Vienna's blue note

Europe's music capital is no longer strictly classical with jazz, blues and rock pulling big crowds, writes Mark Juddery.

Tuesday night in Vienna, a city synonymous with fine music. As on any other night, there is a choice of events for music lovers. Local singer-songwriter Mika Vember is performing at the International Accordion Festival.

The Slovenian bands Y [:Why] and Broken.Heart.Collector can be seen at Porgy & Bess, the city's most popular jazz venue. Meanwhile, US musician Popa Chubby is performing on the stage of the dark, smoky Reigen Wien to launch Europe's longest blues festival, the Vienna Blues Spring. Here is a club that seems more Berlin than Vienna.

Or at least, more than the Vienna of legend, where Mozart composed The Magic Flute and Strauss was inspired to write The Blue Danube and make the city famous for its waltzes. That is the Vienna of several kilometres away, where the famous Musikverein concert hall had, a few hours earlier, played host to the Budapest Symphony Orchestra as they played concerts and suites by Brahms and Prokofiev.

It's clear that the Musikverein would never have a Popa Chubby concert. No, this revered venue has been too busy hosting events like a storytelling guitar tribute to Woody Guthrie and Drumfree, an experimental jazz performance by local musician Wolfgang Muthspiel.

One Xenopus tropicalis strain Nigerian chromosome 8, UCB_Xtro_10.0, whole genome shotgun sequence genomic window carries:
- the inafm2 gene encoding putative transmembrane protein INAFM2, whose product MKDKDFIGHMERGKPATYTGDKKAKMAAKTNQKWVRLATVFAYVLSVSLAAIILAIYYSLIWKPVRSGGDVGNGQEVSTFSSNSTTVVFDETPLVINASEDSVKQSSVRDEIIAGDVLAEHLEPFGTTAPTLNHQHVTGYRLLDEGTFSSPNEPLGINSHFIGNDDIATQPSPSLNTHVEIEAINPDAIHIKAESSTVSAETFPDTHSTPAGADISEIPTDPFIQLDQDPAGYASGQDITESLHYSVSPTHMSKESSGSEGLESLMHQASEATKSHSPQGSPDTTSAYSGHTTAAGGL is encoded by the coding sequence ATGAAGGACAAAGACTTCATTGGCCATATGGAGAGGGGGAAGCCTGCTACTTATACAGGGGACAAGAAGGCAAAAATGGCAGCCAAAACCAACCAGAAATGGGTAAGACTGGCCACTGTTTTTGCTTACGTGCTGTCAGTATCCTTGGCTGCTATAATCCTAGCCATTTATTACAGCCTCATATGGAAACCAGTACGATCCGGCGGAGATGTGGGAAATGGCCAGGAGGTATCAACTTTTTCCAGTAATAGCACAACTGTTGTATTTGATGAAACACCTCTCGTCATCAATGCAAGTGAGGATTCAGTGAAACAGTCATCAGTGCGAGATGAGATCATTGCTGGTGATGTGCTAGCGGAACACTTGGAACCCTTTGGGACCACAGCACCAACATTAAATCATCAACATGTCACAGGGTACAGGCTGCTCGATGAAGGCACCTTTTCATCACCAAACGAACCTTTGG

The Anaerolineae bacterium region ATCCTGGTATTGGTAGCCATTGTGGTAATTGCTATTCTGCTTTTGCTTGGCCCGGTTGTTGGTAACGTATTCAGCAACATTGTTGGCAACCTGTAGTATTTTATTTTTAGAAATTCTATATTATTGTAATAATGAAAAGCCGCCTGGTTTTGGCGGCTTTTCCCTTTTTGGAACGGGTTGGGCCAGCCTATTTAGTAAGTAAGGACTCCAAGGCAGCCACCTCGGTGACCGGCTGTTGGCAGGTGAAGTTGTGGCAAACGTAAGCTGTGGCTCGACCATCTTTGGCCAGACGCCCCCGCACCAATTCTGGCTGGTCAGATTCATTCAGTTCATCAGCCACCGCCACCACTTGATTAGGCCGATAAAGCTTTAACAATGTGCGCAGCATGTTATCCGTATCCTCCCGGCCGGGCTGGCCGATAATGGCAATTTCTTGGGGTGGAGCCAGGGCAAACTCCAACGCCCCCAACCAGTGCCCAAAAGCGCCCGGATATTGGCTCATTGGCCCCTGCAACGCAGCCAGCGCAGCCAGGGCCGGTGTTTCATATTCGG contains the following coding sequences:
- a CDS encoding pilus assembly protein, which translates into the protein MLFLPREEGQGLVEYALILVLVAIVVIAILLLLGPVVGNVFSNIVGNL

This might all seem surprising to those who see Vienna as a city frozen in time, with its classical buildings (old-fashioned even when they were built) and famous coffee houses in which you can order a torte with whipped cream from waiters in dinner suits. But for all the old-world charm, Vienna is not limited to its classical heritage. Currently, the city is celebrating the sesquicentenary of artist Gustav Klimt, leader of the modernism movement that forced Vienna's creative artists to move with the times. Over the year, seven Viennese galleries will be hosting major retrospectives of Klimt and his fellow modernists.

Vienna's reverence for Klimt is telling. Classical architecture still embellishes the MuseumsQuartier or the Opernring, but newer buildings, such as the Haas House and the Hundertwasser House, add ultra-modern colour.

The city's music is also a mix of the old and the new.

The Vienna Blues Spring lasts for a month each year, centred on the Reigen Wien, a former ballroom and discotheque, now a venue for alternative rock. "Mozart did pop music," says co-director of the festival, Alfred Pulletz. "He wrote music for the common people." At Reigen Wien gigs, Pulletz says, he has rubbed shoulders with Mozart fans who might be attending a Musikverein classical concert the following night.


Vienna remains a mecca for musicians, but it embraces all genres, as does the consummate Viennese music lover, it would appear. The accordion has a strong following, energised by musicians such as local hero Otto Lechner. Over the past 13 years, the International Accordion Festival has attracted a variety of acts from around the world in various genres, from punk to experimental jazz.

In June and July, the Vienna Jazz Festival attracts an impressive line-up (including Rufus Wainwright, Eric Burdon and Melody Gardot this year). However, jazz fans in Vienna are catered for throughout the year at venues such as Porgy & Bess, which presents a long list of international performers: everything from smooth, traditional jazz played by guys in suits to more experimental work at their new space, the Strenge Kammer.